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Research Article  |   March 1999
Factors Influencing Compliance With Home Exercise Programs Among Patients With Upper-Extremity Impairment
Author Affiliations
  • Chiung-Ying Chen, MS, OTR, is practicing in Taiwan. At the time of this study, she was Graduate Student, Program in Occupational Therapy, Washington University School of Medicine, St. Louis, Missouri
  • Peggy Strecker Neufeld, MA, OTR/L, is Instructor, Program in Occupational Therapy, Box 8505, Washington University School of Medicine, 4444 Forest Park Boulevard, St. Louis, Missouri 63108-2292
  • Christine A. Feely, PhD, was Assistant Professor, Occupational Therapy and Surgery, Program in Occupational Therapy, Washington University School of Medicine, St. Louis, Missouri, at the time of this study
  • Celette Sugg Skinner, PhD, is Assistant Professor, Duke University Medical Center, Durham, North Carolina. At the time of this study, she was Assistant Professor, Mallinckrodt Institute of Radiology, Washington University School of Medicine, St. Louis, Missouri
Article Information
Complementary/Alternative Approaches / Hand and Upper Extremity / Rehabilitation, Disability, and Participation
Research Article   |   March 1999
Factors Influencing Compliance With Home Exercise Programs Among Patients With Upper-Extremity Impairment
American Journal of Occupational Therapy, March/April 1999, Vol. 53, 171-180. doi:10.5014/ajot.53.2.171
American Journal of Occupational Therapy, March/April 1999, Vol. 53, 171-180. doi:10.5014/ajot.53.2.171
Abstract

Objective. Patient cooperation and satisfaction with home exercise programs are important for successful outcomes of intervention. This study investigated factors from three models to predict increased compliance and satisfaction with home exercise programs: the Model of Human Occupation (MOHO), including the volition subsystem (interests), habituation subsystem (roles), and performance subsystem (reported physical capacity); the Health Belief Model (HBM), including perceived barriers, benefits, self-efficacy, and severity; and the Health Locus of Control (HLOC).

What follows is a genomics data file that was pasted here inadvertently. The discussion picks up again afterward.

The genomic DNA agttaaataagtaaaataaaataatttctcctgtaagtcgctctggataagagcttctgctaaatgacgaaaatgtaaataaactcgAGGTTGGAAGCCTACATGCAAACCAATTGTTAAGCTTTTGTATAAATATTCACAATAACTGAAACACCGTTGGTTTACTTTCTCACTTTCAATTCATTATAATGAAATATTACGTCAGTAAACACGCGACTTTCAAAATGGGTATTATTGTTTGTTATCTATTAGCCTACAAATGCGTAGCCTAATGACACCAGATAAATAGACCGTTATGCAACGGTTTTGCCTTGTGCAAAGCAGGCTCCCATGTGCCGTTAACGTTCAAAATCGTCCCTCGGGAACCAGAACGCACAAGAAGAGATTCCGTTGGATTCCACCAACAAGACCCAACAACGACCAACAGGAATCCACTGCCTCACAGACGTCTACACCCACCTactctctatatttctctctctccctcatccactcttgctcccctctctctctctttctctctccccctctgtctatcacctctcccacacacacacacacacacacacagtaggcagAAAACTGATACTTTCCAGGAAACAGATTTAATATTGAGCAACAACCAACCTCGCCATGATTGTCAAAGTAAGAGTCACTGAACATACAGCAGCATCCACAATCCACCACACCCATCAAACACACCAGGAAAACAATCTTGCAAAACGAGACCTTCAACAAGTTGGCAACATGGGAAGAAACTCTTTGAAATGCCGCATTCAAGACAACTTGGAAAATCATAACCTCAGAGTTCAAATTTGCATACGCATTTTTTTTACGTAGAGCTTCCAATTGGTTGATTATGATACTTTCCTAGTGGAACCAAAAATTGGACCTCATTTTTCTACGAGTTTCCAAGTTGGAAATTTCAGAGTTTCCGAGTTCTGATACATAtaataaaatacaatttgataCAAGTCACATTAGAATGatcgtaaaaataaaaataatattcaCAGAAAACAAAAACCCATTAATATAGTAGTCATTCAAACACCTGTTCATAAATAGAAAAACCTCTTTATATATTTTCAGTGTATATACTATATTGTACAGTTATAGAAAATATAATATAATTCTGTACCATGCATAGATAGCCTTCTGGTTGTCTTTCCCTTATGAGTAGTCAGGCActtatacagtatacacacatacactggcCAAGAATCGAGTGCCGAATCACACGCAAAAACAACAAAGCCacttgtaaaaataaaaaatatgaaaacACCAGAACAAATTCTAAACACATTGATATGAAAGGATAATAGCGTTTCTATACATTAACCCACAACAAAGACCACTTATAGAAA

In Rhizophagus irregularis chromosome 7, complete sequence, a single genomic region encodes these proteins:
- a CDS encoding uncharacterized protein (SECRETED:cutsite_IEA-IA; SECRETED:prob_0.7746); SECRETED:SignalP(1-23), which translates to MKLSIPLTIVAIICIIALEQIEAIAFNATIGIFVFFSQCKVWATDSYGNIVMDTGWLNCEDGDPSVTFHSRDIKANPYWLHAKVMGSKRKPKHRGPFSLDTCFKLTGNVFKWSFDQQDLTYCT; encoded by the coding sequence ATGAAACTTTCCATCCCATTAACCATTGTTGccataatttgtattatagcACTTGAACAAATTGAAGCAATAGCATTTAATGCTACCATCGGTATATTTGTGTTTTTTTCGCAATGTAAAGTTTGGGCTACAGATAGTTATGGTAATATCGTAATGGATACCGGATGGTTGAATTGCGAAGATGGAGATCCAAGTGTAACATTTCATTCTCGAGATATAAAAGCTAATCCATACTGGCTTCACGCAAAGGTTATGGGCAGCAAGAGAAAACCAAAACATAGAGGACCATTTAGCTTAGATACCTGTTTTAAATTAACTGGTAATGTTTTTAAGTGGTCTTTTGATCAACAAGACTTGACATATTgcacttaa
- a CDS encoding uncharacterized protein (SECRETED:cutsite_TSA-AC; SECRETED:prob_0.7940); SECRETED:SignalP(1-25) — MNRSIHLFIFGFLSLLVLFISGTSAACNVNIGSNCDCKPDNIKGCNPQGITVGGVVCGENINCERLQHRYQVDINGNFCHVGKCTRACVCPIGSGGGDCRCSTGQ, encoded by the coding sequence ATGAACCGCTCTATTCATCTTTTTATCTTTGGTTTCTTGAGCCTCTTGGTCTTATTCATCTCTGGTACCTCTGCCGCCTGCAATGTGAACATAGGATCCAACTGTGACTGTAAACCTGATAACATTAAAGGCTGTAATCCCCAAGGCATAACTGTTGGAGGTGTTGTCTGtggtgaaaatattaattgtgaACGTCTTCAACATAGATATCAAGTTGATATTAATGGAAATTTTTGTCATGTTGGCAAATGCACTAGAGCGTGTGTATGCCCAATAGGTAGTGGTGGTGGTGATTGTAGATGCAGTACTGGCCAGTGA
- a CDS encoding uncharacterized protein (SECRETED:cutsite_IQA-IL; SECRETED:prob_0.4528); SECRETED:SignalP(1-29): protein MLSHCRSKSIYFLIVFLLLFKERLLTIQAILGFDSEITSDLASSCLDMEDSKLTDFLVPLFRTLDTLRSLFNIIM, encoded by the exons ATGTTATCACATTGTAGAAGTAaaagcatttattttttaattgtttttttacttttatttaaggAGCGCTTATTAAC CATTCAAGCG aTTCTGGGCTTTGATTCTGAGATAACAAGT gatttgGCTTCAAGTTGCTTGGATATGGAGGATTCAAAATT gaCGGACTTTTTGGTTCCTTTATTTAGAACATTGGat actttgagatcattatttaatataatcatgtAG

Method. Sixty-two outpatients at an orthopedic upper-extremity rehabilitation facility completed a battery of questionnaires and self-report instruments, including a health belief survey to assess HBM factors, the Multidimensional Health Locus of Control Scale, the Modified Activity Profile to assess the performance subsystem of the MOHO, a demographic questionnaire (including roles), a report of home exercise, and a satisfaction scale of their therapist’s treatment. Compliance was determined by comparing participants’ report of exercises performed to exercises specified on their medical chart.

Results. Stepwise regression identified two predictors of compliance: perceived self-efficacy and internal HLOC, R2= .16.

Conclusion. Results supported the role of the MOHO’s volition subsystem, but roles and physical capacity—representing the habituation and performance subsystems of the MOHO—did not contribute significantly to the prediction of compliance.